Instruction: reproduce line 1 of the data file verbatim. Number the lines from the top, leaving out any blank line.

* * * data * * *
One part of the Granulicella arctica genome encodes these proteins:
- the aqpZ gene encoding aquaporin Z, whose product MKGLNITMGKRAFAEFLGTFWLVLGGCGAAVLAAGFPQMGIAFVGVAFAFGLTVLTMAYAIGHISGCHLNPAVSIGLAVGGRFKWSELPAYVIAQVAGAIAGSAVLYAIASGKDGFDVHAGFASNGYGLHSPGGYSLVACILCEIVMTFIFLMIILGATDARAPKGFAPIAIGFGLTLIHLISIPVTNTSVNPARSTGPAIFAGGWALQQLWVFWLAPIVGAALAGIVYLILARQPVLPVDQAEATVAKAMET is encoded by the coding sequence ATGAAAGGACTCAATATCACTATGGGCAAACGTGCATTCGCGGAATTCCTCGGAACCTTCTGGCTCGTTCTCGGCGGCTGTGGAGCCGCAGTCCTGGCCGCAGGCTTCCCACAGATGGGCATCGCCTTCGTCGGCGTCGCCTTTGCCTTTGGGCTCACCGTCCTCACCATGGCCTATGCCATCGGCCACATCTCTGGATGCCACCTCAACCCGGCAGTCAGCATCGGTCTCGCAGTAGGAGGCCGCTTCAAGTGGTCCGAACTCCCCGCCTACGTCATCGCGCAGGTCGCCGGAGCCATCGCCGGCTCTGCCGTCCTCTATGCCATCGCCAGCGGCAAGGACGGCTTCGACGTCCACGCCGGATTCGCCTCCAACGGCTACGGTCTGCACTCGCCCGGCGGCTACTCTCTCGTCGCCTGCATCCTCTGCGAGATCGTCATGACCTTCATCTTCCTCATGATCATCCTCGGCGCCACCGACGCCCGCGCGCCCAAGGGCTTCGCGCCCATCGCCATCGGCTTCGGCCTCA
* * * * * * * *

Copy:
One part of the Granulicella arctica genome encodes these proteins: